PLUMELEC, France – Alejandro Valverde has won the first stage of the Tour de France.
The 28-year-old Spaniard will wear the race leader's yellow jersey after breaking away from the pack at the end of a 197.5-kilometer (122.7-mile) ride from Brest to Plumelec on Saturday.
Valverde, who won the Dauphine Libere stage race last month, crossed the line ahead of Philippe Gilbert in second and Jerome Pineau in third.
"I've achieved two of my objectives: to win a stage and to wear the yellow jersey," Caisse d'Epargne rider Valverde said. "That's done today...it gives me peace of mind for the rest of the race."
Valverde is among the favorites for the title, along with Australia's Cadel Evans and Russia's Denis Menchov.
Valverde finished the course in 4 hours, 36 minutes, 7 seconds. Evans finished sixth, 1 second back, while Menchov was 26th, 7 seconds behind the Spanish leader. Most of the other pre-race favorites were all within seven seconds of Valverde.
The Tour's 95th edition, which ends July 27 in Paris, got off to a nervous start. Valverde's strategy was to avoid the crashes that often occur in the flat, early stages and the victory gives him a boost before the race's first big challenge — the Stage 4 individual time trial where Valverde could struggle.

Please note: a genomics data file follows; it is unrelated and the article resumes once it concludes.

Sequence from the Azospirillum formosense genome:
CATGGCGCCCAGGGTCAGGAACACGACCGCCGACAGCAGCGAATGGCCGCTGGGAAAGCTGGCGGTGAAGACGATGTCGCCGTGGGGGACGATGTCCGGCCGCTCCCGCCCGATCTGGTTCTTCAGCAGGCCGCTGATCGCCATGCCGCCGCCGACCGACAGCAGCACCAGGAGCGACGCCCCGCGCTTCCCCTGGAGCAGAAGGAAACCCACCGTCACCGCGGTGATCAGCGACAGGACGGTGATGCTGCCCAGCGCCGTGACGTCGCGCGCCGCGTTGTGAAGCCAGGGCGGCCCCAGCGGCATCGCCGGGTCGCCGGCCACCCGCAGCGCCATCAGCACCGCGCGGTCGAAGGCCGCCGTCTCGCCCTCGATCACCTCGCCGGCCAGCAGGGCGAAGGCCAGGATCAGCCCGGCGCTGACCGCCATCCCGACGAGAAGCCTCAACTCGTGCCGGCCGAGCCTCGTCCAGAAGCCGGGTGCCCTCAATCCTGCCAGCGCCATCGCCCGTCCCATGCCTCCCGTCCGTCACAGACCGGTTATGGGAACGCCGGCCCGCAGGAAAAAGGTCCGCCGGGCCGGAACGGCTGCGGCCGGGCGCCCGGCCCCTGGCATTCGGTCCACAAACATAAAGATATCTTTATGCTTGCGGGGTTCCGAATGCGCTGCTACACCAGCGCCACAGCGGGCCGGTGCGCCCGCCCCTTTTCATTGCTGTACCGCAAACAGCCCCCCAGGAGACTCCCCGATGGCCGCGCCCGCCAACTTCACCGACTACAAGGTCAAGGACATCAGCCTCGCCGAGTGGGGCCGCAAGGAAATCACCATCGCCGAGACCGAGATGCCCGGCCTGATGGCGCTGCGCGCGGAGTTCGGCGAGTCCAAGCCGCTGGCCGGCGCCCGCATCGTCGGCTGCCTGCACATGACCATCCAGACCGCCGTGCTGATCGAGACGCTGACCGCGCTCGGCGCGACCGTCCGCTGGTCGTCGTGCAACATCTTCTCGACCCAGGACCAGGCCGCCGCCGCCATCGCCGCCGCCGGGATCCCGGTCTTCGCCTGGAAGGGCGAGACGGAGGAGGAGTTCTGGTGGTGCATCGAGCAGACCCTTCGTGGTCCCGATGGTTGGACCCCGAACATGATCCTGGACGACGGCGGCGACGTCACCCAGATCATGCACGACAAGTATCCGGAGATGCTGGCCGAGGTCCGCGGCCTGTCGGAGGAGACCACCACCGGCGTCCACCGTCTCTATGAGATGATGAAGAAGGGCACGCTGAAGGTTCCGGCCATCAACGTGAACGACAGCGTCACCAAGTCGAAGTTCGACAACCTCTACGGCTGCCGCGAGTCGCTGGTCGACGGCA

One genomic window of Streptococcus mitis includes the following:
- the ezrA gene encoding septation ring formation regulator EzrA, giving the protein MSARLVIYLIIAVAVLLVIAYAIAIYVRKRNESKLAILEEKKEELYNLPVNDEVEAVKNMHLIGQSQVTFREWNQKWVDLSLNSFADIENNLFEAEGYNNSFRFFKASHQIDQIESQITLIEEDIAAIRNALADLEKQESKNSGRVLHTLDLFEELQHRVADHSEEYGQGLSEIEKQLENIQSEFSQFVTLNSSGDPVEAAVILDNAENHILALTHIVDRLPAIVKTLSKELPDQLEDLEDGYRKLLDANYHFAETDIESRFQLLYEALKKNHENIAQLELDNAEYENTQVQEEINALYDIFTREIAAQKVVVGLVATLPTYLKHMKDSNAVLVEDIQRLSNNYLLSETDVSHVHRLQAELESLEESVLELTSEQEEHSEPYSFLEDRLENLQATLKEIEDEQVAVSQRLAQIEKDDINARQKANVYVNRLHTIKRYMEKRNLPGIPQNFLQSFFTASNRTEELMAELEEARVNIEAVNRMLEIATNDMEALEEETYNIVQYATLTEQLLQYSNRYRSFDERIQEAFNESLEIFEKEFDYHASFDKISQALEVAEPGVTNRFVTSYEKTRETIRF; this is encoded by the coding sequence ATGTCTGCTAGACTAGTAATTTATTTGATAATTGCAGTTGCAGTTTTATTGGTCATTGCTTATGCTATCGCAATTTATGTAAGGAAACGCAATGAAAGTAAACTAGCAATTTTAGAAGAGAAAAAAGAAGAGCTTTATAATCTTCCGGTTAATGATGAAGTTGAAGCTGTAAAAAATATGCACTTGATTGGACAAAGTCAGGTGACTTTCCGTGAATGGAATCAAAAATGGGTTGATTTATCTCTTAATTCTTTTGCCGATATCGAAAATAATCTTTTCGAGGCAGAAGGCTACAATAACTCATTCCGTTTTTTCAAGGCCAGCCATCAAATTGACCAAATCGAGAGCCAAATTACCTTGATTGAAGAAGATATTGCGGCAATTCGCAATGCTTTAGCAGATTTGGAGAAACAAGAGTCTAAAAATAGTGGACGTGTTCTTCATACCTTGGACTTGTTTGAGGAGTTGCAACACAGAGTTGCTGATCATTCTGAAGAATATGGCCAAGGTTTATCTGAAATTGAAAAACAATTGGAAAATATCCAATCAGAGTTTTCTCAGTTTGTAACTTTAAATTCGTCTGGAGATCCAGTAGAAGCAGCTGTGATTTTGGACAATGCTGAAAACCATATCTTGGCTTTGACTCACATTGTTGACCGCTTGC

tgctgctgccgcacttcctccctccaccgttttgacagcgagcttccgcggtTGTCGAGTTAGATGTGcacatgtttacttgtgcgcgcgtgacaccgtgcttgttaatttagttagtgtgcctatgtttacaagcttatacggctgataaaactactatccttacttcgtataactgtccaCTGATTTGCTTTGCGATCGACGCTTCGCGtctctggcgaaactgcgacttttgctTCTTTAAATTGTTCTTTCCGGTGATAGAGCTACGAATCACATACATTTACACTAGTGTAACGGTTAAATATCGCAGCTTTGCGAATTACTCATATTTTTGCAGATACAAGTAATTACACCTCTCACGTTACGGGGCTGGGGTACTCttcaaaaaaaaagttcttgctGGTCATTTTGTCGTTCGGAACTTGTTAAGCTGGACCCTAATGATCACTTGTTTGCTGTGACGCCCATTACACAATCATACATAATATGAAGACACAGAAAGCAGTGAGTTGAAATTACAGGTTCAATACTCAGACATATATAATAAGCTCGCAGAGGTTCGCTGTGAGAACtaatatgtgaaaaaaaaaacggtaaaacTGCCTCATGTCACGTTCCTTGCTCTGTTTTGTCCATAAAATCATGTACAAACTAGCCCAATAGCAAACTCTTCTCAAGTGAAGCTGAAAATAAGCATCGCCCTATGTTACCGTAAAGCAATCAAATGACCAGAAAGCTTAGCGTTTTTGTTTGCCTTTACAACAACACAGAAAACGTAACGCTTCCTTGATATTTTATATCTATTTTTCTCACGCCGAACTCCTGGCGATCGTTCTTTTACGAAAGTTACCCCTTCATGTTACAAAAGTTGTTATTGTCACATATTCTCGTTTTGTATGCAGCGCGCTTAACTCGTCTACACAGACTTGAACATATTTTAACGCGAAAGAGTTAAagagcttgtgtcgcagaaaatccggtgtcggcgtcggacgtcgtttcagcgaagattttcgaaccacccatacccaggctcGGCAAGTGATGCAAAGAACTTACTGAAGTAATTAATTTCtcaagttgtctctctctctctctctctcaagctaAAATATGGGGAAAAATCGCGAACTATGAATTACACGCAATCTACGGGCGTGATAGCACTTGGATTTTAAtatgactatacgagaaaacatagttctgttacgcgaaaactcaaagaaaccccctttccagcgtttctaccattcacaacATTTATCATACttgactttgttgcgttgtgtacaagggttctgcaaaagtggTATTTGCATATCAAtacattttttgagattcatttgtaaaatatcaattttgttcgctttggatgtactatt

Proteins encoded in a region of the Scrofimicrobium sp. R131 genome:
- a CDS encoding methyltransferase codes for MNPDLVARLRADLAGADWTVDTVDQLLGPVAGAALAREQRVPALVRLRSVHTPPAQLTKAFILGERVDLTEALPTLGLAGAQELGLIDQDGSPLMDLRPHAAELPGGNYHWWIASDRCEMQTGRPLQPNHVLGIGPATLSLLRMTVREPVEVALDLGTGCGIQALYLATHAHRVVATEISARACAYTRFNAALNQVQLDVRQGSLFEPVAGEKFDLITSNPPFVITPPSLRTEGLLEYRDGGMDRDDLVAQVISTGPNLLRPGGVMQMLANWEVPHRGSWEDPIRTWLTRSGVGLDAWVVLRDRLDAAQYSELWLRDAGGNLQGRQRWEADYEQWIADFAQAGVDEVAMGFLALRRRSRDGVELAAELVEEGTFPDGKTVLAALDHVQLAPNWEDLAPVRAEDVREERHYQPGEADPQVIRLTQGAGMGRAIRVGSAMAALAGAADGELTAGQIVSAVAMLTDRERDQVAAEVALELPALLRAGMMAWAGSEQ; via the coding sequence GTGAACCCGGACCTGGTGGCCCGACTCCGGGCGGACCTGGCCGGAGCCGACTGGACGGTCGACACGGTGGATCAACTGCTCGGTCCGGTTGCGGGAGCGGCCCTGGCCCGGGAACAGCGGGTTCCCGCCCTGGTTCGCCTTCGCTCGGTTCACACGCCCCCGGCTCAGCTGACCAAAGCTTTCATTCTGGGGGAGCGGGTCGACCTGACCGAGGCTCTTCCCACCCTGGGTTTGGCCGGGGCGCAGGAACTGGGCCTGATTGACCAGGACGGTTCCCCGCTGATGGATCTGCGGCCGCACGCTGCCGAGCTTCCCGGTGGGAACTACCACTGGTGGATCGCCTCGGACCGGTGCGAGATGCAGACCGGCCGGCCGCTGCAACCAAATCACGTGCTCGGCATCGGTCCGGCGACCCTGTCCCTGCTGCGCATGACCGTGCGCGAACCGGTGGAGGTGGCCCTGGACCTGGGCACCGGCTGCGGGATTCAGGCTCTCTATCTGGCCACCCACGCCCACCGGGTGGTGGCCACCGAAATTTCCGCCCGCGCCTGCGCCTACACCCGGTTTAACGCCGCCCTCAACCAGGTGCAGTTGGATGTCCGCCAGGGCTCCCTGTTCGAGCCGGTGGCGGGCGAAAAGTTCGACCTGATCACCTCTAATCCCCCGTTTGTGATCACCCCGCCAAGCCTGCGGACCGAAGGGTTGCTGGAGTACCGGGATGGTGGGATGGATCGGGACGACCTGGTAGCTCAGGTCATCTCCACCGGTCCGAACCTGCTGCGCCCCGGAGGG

Of the four crashes that marred the race debut, one took down Juan Mauricio Soler, the Colombian who was the Tour's best climber last year. He got back up, his hip and elbow blooded and jersey torn, and struggled across the finish line 3 minutes, 4 seconds behind Valverde. Soler was set to undergo X-rays on his left wrist later Saturday, the race medical team said.
France's Herve Duclos-Lassalle became the first rider to abandon the race. The Cofidis cyclist's debut Tour ended when he tumbled to the ground and broke his wrist after a fellow rider's refreshment bag got stuck in his front-wheel spokes.
Riders will cover more than 3,500 kilometers (2,175 miles) during the three-week race.
This year's race is taking place without defending champion Alberto Contador of Spain whose Astana team was banned by organizers after doping infractions by other riders.